Why am I so concerned about mental health?

It started with a headache. It was like someone had put a band around my head and was pulling it tighter and tighter. It got so bad that I didn’t go to the office. Headache tablets didn’t work, and I stayed in bed, trying to hide from the world.

My doctor, Dennis Collins, previously a military doctor, came to visit me. He had the knowledge and wisdom to deal with the situation and referred me to a psychiatrist. My dad took me to meet that psychiatrist, Dr Kilpatrick, who, after a discussion with me, said, “OK, I know what we need to do, I just need to find you a bed.”

Despite the pain in my head, I protested, listing all the things I needed to do and was responsible for: my practice, cashflow, my wife and young baby, to name just a few. How would my clients survive without me? I then realised that the cumulation of all these stressors was what had led me to where I was that day. My dad had covertly packed a bag for me and put it in his car before we left, so my excuse that I had no change of clothes didn’t cut it, either.

I was admitted to St Patrick’s Psychiatric Hospital in Dublin. They knocked me out for a week. Every time I woke up, I would get something to eat and a fistful of tablets or medicines to knock me out. This was, apparently, to reset my brain.

After a week, I was allowed home for a weekend to see how I would go in the social and family world. It went OK, so I returned to the hospital and was placed in a ward. I had my own small bedroom (like a cell), but everything else was communal. Sitting down to lunch that first day, I realised there were a lot of people in that ward who had been there a long time. Some of them were what I would call “tough characters”. I knew I had to establish my credentials, so at lunch the first day, when a nurse asked me if there was there anything I needed, I said, “Yes, I haven’t been given the wine list yet.” (There were a good few alcoholics on that ward). I said it in the straightest way I could. One of the really hardened individuals said, “Geez, you’re one of us.”

After a few days, I was allowed out with a contact, who took me to the movies and an early dinner. Because of the medication and everything that had happened, I was exhausted, so I went to bed early. I was in a deep sleep when I was woken by a male nurse telling me I had to take my sleeping tablets!

I was tired the next night, too, and wanted to go to bed early, so I went to the nurses’ station to see if I could get my sleeping tablets early. As I banged on the door, I was attacked from behind. A long-term patient, who was very strong, threw me against the wall at the other side of the corridor. His problem was that I was disturbing the nurses, who were his friends. A few other incidents like that led me to believe that if you went into a mental institution sane, you might come out insane. I went to the lectures and played the game, and was released a week later. I swore I would never let myself get into that position again, where I couldn’t cope with life.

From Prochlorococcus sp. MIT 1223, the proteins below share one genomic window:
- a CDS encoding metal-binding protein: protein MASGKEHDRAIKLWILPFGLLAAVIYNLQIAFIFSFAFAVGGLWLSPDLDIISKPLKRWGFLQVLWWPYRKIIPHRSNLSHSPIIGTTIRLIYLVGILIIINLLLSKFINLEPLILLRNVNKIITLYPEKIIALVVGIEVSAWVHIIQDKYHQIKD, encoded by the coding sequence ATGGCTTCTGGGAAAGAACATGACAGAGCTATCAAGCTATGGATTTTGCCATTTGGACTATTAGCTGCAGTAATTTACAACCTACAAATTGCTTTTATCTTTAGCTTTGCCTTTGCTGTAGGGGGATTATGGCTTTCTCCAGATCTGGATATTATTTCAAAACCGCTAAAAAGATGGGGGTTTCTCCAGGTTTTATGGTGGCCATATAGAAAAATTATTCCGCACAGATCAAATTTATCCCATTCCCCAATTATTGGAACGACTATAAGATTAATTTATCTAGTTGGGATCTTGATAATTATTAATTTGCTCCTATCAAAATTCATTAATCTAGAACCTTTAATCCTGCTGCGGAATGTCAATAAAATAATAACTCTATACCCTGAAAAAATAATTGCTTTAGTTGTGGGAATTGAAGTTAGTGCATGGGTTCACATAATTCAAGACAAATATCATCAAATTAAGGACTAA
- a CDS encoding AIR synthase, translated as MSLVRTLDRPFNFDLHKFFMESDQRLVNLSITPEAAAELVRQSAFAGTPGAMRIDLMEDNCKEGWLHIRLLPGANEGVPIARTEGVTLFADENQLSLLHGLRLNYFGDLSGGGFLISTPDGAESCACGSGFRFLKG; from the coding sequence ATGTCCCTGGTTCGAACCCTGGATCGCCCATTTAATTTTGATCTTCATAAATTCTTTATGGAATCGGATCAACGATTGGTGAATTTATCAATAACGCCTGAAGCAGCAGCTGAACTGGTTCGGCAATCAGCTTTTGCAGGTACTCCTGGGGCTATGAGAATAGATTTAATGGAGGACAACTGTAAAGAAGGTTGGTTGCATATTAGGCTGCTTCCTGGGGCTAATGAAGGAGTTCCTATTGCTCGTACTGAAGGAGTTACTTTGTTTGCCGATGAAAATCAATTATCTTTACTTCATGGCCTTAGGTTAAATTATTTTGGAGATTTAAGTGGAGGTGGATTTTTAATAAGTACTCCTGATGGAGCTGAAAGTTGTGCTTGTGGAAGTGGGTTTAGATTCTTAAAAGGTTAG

Shortly after my hospital stay, the film One Flew Over the Cuckoo’s Nest, starring Jack Nicholson, was released. Many of my friends thought the movie had some highly amusing moments, but I couldn’t see one. For the past 45 years, I have made sure that every time I feel myself heading down the path of depression, I do something to prevent it. I have learned that it is even more important to act before you feel depression coming on. That’s why I exercise, read, meditate, and, for the past year or so, I have done yoga. Humour is another useful tool! Prevention is difficult (at the beginning), but when it becomes your modus operandi, it’s a lot cheaper and longer lasting than the cure.

I see many business owners under enormous stress. I do everything I can to help them realise that the business and commercial issues that trigger their symptoms do not last. In fact, most of them do not matter. That is why all my life since my hospital stay, I have used the services of mentors (some of whom are just good friends) to help me maintain a helicopter view of the world, so I can see what’s really going on, what matters and what doesn’t.

If I could gain access to the 1975 records of that hospital, I would be included in the statistics of admissions and discharges. Behind every statistic is a real person with a real story. Who near you has a story you do not know, but if you did, you might be able to help them? Remember, their families are also affected.

Depression affects different people in different ways. For some, like me, it can bring an almost paralysis of action. One cannot physically move; they are glued to the chair. During periods of physical illness, whether they were sporting injuries or normal medical events, I got a lot of sympathy because people could see what was wrong with me (bandages, bruises, crutches and limping, etc.). The problem with mental illness is that, usually, nobody knows we’re suffering. The symptoms aren’t always obvious; it’s not like we’re on crutches and can’t walk.

We need to reach out when we need help and to regularly check in on others in case they need help. R U OK Day is on 10th September this year, but don’t wait until then to reach out to someone you have not seen for a while.

If you are struggling yourself, please don’t feel you have to deal with it on your own. Go and talk with your GP, as they are the first port of call and will direct you, if appropriate, to other mental health professionals. There are other great organisations, such as Lifeline and Beyond Blue, you can turn to, as well.


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